For spray formation the body has a longitudinal third passage having a bottom end opening into the air space always above the liquid in a squeeze-bottle, and this third passage opens into the first passage's back end via a bend and a velocity-increasing orifice, forwardly into the first passage.
When applied to a squeeze-bottle containing liquid and the characteristic head or air space, squeezing of the bottle causes the liquid product to rise via the second passage into the first passage while relatively high velocity air is ejected forwardly via the velocity-increasing orifice supplied with air via the third passage.
The above cannot alone provide the desired spray. Working in this direction the Leong patent suggests that the second passage should also be provided with a velocity-increasing orifice so that a high velocity jet of the liquid is intersected by the high velocity air jet obtained via the third passage. The requirement for these two high velocity jets makes a squeeze-bottle require undesirably forceable finger squeezing and slows venting after squeezing.
The present invention has overcome the above objections by making the longitudinal second passage, which carries the liquid, open into the back end of the first passage without the Leong patent velocity-increasing restriction which inherently provides back pressure. With the second passage opening without restriction into the back end of the first passage, a solid column of liquid rises in the second passage with an exposed top surface in the back end of the first passage through which the spray discharge must flow. Together with this, the third passage carrying the air and which opens into the first passage's back end via the velocity-increasing orifice pointing axially forwardly into the first passage, by this invention is positioned at a level spaced above the top end of the second passage.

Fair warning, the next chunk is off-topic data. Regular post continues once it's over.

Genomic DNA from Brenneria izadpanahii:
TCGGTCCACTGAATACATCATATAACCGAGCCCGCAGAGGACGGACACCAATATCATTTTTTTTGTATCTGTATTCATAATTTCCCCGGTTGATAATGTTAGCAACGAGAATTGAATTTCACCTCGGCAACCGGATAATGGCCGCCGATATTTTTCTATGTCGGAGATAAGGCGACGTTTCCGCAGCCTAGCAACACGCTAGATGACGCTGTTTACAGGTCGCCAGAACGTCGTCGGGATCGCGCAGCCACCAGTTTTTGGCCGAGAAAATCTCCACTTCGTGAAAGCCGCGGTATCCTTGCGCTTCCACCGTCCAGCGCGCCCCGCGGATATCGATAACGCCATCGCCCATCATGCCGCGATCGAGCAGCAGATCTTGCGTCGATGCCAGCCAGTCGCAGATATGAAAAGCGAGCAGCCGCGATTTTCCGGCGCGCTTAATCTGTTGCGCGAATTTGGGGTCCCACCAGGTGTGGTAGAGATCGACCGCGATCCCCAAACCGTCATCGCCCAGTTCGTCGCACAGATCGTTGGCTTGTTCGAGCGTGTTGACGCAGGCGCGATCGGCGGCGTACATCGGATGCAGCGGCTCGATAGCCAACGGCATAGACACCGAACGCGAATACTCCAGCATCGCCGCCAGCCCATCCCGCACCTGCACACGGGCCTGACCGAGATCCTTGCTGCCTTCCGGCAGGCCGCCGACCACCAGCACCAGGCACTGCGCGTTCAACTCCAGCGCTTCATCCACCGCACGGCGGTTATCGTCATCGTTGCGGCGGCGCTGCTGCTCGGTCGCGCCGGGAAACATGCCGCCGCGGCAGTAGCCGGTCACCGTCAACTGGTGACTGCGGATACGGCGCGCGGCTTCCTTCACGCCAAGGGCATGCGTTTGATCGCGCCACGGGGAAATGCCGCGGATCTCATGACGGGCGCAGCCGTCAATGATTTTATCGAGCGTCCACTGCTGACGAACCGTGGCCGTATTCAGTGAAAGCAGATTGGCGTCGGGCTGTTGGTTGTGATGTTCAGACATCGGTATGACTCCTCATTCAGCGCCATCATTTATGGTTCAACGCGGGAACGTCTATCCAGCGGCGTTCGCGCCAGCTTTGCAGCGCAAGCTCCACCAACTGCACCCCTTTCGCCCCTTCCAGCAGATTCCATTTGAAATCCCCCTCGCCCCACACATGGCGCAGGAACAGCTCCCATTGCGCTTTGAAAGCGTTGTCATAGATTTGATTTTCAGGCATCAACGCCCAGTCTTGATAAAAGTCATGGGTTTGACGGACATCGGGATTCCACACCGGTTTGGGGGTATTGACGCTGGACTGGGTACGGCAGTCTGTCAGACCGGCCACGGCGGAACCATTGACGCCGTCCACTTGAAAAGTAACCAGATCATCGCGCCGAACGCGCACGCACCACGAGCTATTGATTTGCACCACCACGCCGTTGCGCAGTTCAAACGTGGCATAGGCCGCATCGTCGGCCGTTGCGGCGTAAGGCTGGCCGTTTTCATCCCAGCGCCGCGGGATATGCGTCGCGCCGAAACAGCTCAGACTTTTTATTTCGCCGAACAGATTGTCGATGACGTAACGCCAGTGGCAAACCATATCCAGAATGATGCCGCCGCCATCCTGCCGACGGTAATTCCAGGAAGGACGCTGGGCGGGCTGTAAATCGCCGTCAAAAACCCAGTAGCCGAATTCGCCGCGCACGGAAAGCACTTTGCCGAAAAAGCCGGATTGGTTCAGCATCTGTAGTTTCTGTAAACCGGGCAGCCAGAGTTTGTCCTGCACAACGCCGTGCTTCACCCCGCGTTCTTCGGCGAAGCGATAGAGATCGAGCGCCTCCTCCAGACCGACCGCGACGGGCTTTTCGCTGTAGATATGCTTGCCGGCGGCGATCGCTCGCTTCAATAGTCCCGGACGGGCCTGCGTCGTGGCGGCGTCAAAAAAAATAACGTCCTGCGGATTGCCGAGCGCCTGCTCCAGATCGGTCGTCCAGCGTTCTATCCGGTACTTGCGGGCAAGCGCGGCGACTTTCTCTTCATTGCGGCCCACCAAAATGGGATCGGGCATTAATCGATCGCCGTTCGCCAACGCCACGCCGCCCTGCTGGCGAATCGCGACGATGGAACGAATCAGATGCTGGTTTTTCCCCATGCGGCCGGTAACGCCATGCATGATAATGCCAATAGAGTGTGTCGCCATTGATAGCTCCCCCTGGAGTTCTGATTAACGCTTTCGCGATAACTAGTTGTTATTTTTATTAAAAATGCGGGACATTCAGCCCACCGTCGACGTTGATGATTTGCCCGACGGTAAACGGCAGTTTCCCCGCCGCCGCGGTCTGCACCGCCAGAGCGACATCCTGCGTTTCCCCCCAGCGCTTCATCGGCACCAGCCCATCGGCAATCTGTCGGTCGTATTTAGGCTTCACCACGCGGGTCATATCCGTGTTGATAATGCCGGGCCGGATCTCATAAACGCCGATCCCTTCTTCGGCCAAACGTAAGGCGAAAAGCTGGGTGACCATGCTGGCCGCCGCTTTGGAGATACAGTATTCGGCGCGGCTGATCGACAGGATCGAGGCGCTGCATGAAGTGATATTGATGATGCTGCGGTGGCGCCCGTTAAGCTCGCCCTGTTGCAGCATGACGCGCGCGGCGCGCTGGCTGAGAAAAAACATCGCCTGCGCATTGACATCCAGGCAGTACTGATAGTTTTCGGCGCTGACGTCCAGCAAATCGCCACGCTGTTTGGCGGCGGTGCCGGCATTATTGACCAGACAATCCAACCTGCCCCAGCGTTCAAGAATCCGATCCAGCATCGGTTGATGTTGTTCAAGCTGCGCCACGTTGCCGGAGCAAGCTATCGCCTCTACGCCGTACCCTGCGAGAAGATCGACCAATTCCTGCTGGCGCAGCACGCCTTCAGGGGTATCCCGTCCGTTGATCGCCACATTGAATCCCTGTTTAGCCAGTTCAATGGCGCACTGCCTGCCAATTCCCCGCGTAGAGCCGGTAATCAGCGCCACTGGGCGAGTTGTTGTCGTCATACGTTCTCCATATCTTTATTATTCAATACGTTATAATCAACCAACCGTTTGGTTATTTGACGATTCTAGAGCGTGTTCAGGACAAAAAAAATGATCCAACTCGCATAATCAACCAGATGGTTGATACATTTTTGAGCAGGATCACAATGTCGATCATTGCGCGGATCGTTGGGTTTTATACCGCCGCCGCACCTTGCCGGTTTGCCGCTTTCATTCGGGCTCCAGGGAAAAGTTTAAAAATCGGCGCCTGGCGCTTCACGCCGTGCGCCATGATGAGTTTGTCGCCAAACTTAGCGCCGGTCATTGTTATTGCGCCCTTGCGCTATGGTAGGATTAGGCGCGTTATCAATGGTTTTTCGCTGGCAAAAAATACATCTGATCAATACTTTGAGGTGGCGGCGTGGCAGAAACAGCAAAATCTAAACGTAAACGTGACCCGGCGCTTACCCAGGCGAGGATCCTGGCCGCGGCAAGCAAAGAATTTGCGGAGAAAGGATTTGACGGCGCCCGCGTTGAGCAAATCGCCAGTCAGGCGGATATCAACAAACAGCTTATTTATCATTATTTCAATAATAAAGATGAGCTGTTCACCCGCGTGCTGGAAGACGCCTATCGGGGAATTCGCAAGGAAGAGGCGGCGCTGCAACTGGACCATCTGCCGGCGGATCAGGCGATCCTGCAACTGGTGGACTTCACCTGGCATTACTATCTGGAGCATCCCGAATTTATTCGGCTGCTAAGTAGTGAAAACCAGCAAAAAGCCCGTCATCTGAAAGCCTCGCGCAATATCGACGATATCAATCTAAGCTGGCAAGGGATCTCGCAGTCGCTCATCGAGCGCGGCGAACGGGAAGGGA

The above achieves the unique effect that the top of the solid column of liquid rising into the first passage has its top surface constantly sheared or skimmed off by a high-velocity air jet. The result is surprisingly that with the high-velocity air jet skimming over the top of the solid liquid column, an extremely fine spray is produced which discharges through the front end of the first passage which is of course in a right-angular or horizontal direction when the bottle is held upright. At the same time, the required bottle squeezing force is adequately low for public acceptance, because there is no restriction of the flow of the liquid product. The air jet required to skim over the top of the liquid does not require great pressure because of the very low vescosity of air as compared to that of the liquid product. Venting is rapid because there is no restriction to air-flow backwardly through the second passage.